Insider Tips: These are the Cheapest Days to Fly

Looking for the cheapest days to fly? Here’s what you need to know — and how your airfare can actually work for you.
5 minute read | 8/8/19Aug. 8, 2019
Girl looking for the cheapest days to fly

Not everyone has the disposable income to hop on a plane whenever they please. For most of us, flying is expensive. But it doesn’t have to be.

When you buy your ticket can influence how much you’ll pay, but so will the days you plan on being in the air. Since some days are busier than others, you could face a higher price for convenience. Instead, find cheaper days to fly — here’s how.

Here are the cheapest days to fly in 2019

Trying to get the best deal possible? So is everyone else, which is why a recent CheapAir.com study took a deep dive into the topic. The study analyzed 917 million airfares in more than 8,000 markets to find the best days to fly — and what it discovered probably isn’t the best for your schedule.

The CheapAir.com study found that Tuesday is the cheapest day of the week to fly, costing an average of $85 less than the most expensive day. Wednesday is also a great day to travel, according to the study.

These findings make sense, since midweek travel is pretty inconvenient for those with a traditional Monday through Friday job. If demand for these flights is lower, prices will follow suit.

Unsurprisingly, Sunday is the most expensive day to fly, according to the study. As the weekend winds down, people are heading home to start a new week — therefore, demand (and prices) rise.

Cheapest times to fly by season

The day of the week isn’t the only thing that affects ticket prices. Seasonal traveling can make or break your budget for flying. Flying in the wintertime, for example, is much more expensive than the fall or spring, according to the CheapAir study.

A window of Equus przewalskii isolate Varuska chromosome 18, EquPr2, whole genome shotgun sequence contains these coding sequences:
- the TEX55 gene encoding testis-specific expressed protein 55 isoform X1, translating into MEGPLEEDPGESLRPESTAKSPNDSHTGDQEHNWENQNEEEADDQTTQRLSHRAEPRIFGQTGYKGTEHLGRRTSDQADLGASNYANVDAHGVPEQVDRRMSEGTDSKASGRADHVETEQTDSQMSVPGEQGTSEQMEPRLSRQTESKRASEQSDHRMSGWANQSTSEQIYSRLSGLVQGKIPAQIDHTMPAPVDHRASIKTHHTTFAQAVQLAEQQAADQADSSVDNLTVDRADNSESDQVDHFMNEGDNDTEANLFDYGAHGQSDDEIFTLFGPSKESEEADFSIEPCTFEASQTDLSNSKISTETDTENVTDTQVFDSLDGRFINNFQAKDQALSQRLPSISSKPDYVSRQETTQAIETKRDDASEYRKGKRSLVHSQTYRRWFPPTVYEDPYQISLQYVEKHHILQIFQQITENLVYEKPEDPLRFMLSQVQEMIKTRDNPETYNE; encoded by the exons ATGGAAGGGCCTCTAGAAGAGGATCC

• Winter: It costs an average of $433 a ticket for domestic flights during winter. To avoid the most expensive airfare, skip out on traveling during the week of Christmas or to popular ski spots.
  • Spring: Colleges and families have Spring Break, which means they may be looking to get out of town for a bit. If you’re in the peak of the season, try to avoid weekend travel to keep costs low. You can expect average domestic tickets to cost $354.
  • Summer: Mid-June to mid-August is when the bulk of summer traveling takes place, costing an average of $365. If you can fly later on in the summer, you can expect lower fares.
  • Fall: Autumn is a great time to travel, with fares costing an average of $342. With children and young adults in school, you can expect to see some great fares in September up until Thanksgiving.

How to find cheap fares

Unless you’re locked into scrolling through several airline sites all day, every day, you’re going to need a little help securing a cheap flight. Luckily, there are a few places that do that.

1. Google Flights

If you already get your email, photos, and documents through Google, why not add a flight tracker?

Google Flights is an online flight search that allows you to browse many different airlines in one place. You can even use your budget to determine the most cost-effective flights for you and get emails when a flight drops to a set price you’re willing to pay.

2. Hopper